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Nefrología (Madrid)

versión On-line ISSN 1989-2284versión impresa ISSN 0211-6995

Resumen

CIGARRAN GULDRIS, Secundino; GONZALEZ PARRA, Emilio  y  CASES AMENOS, Aleix. Gut microbiota in chronic kidney disease. Nefrología (Madr.) [online]. 2017, vol.37, n.1, pp.9-19. ISSN 1989-2284.  http://dx.doi.org/10.1016/j.nefro.2016.05.008.

The intestinal microflora maintains a symbiotic relationship with the host under normal conditions, but its imbalance has recently been associated with several diseases.

In chronic kidney disease (CKD), dysbiotic intestinal microflora has been reported with an increase in pathogenic flora compared to symbiotic flora. An enhanced permeability of the intestinal barrier, allowing the passage of endotoxins and other bacterial products to the blood, has also been shown in CKD. By fermenting undigested products that reach the colon, the intestinal microflora produce indoles, phenols and amines, among others, that are absorbed by the host, accumulate in CKD and have harmful effects on the body. These gut-derived uraemic toxins and the increased permeability of the intestinal barrier in CKD have been associated with increased inflammation and oxidative stress and have been involved in various CKD-related complications, including cardiovascular disease, anaemia, mineral metabolism disorders or the progression of CKD. The use of prebiotics, probiotics or synbiotics, among other approaches, could improve the dysbiosis and/or the increased permeability of the intestinal barrier in CKD.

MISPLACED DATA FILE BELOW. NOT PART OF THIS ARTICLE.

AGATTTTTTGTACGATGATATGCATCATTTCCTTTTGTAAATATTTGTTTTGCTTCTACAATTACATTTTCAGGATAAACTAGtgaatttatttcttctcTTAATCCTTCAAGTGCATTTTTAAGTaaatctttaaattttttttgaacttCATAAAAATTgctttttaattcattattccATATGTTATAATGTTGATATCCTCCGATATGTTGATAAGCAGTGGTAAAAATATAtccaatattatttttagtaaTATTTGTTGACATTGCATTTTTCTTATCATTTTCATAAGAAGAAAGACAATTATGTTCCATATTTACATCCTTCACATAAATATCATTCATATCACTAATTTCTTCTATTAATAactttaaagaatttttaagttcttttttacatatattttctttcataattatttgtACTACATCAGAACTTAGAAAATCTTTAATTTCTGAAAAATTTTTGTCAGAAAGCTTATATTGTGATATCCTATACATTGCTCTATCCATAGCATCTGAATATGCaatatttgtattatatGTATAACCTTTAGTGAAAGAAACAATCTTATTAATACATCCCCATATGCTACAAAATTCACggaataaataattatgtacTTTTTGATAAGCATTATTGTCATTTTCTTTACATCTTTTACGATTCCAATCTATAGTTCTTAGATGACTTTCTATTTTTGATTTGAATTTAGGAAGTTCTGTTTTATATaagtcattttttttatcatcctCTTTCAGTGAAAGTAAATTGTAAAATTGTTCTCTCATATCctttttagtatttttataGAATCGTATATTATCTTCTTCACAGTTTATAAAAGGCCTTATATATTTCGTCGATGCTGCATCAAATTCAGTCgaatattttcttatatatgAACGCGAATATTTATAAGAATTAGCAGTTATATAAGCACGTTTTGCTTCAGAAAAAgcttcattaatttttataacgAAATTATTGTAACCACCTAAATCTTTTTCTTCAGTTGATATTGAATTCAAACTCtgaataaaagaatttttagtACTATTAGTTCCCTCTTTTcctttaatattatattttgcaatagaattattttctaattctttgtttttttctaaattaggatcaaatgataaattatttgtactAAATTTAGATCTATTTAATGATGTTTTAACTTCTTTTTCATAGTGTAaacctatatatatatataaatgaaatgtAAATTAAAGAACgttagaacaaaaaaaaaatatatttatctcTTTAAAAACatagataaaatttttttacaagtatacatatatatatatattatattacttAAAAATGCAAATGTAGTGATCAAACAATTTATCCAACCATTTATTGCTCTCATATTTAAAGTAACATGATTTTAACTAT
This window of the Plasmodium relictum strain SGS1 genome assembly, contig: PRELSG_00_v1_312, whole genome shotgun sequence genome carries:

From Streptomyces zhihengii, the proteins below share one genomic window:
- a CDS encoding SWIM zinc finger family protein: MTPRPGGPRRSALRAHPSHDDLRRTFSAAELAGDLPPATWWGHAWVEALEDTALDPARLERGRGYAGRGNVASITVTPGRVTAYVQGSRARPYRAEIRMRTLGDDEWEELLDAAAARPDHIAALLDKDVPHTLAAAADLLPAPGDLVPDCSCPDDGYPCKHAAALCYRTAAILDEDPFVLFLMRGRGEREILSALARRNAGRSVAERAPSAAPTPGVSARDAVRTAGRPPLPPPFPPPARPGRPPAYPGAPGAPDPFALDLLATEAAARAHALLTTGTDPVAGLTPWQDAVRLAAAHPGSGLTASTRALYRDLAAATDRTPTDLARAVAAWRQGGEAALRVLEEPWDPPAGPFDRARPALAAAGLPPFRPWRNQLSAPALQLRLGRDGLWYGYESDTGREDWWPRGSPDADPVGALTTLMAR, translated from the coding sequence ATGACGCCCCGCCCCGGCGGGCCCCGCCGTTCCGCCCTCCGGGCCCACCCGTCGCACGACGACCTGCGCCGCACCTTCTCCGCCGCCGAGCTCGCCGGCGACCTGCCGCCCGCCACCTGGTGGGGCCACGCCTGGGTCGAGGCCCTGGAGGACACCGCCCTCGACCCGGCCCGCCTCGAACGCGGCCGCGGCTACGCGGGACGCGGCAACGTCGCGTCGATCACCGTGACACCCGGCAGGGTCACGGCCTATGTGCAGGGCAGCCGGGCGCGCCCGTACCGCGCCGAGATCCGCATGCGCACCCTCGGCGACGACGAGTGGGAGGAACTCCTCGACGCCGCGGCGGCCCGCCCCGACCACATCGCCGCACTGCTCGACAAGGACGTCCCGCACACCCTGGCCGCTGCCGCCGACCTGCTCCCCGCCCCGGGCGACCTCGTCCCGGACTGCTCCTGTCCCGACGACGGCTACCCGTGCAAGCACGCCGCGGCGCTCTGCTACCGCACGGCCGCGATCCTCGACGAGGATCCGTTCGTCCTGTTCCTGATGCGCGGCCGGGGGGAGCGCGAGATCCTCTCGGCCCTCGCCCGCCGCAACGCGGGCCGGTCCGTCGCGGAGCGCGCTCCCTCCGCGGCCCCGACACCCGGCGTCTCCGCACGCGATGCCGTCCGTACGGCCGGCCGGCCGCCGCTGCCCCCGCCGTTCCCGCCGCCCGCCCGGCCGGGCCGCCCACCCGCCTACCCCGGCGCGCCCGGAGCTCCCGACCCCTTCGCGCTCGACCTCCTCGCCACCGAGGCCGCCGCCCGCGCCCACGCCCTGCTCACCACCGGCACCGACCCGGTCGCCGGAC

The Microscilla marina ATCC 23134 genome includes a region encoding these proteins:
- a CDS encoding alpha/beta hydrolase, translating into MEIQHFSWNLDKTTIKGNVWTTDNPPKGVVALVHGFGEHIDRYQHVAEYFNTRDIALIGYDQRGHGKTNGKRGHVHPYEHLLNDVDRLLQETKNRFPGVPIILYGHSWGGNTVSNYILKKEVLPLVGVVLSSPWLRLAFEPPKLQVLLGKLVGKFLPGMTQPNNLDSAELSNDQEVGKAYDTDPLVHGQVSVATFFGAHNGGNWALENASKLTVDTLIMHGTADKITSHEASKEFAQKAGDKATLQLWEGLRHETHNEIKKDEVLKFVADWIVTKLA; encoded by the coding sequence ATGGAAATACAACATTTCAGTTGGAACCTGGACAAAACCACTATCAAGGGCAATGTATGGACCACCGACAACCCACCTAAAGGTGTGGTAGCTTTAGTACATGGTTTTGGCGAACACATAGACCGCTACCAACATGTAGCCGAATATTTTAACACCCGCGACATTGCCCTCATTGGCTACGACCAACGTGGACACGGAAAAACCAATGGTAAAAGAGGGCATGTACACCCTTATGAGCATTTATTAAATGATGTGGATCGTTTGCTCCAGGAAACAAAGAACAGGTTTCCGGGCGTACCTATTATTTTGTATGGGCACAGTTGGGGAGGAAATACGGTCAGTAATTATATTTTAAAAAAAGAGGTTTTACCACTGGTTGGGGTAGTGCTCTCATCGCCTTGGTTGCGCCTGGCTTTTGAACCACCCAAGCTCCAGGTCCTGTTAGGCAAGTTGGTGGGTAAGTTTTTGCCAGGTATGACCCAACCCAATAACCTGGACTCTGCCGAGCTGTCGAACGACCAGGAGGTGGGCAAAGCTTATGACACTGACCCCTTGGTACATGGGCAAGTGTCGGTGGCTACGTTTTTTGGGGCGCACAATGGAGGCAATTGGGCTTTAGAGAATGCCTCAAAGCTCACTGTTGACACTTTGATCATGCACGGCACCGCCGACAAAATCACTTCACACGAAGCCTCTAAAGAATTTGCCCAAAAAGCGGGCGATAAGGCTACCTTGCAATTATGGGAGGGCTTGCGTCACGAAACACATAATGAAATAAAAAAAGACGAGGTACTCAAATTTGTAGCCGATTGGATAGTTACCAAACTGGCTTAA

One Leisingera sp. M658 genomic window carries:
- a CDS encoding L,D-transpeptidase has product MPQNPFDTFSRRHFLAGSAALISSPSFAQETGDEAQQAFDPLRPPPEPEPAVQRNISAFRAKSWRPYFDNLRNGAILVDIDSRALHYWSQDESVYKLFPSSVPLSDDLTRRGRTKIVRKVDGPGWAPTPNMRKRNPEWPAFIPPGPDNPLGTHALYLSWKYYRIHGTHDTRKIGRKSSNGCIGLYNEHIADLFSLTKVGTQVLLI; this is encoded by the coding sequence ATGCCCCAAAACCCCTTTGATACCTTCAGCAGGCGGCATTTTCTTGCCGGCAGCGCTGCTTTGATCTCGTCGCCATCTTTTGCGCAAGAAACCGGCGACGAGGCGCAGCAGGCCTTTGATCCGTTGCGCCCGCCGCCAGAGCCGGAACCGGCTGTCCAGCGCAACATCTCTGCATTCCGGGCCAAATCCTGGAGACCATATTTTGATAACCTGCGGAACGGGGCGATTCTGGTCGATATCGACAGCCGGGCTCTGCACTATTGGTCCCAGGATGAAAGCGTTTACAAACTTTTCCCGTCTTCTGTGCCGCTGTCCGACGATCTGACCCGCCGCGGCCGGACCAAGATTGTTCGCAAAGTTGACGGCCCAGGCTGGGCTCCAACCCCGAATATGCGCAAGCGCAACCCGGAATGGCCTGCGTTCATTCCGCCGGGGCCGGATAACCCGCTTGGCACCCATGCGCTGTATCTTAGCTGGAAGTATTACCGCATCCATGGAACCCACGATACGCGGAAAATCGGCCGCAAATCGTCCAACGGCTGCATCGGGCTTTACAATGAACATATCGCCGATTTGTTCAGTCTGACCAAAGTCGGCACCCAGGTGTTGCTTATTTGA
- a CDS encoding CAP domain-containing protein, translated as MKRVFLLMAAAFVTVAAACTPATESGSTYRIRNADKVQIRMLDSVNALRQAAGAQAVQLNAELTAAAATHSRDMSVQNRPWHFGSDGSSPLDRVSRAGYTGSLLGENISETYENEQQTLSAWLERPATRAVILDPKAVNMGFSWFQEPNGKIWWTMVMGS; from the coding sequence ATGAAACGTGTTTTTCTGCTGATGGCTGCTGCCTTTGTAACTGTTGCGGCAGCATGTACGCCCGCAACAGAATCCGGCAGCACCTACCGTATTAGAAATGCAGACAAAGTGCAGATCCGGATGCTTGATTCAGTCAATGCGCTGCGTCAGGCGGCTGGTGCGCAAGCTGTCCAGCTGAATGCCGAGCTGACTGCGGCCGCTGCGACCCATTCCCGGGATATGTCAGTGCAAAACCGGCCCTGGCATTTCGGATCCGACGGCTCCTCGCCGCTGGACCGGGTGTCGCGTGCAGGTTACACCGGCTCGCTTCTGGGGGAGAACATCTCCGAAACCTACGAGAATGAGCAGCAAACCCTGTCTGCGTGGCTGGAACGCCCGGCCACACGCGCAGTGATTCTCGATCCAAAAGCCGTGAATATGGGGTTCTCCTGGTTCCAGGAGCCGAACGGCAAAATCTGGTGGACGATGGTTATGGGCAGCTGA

This article describes the situation of the intestinal microflora in CKD, the alteration of the intestinal barrier and its clinical consequences, the harmful effects of intestinal flora-derived uraemic toxins, and possible therapeutic options to improve this dysbiosis and reduce CKD-related complications.

Palabras clave : Chronic kidney disease; Gut microbiota; Dysbiosis; Uraemic toxins; Inflammation.

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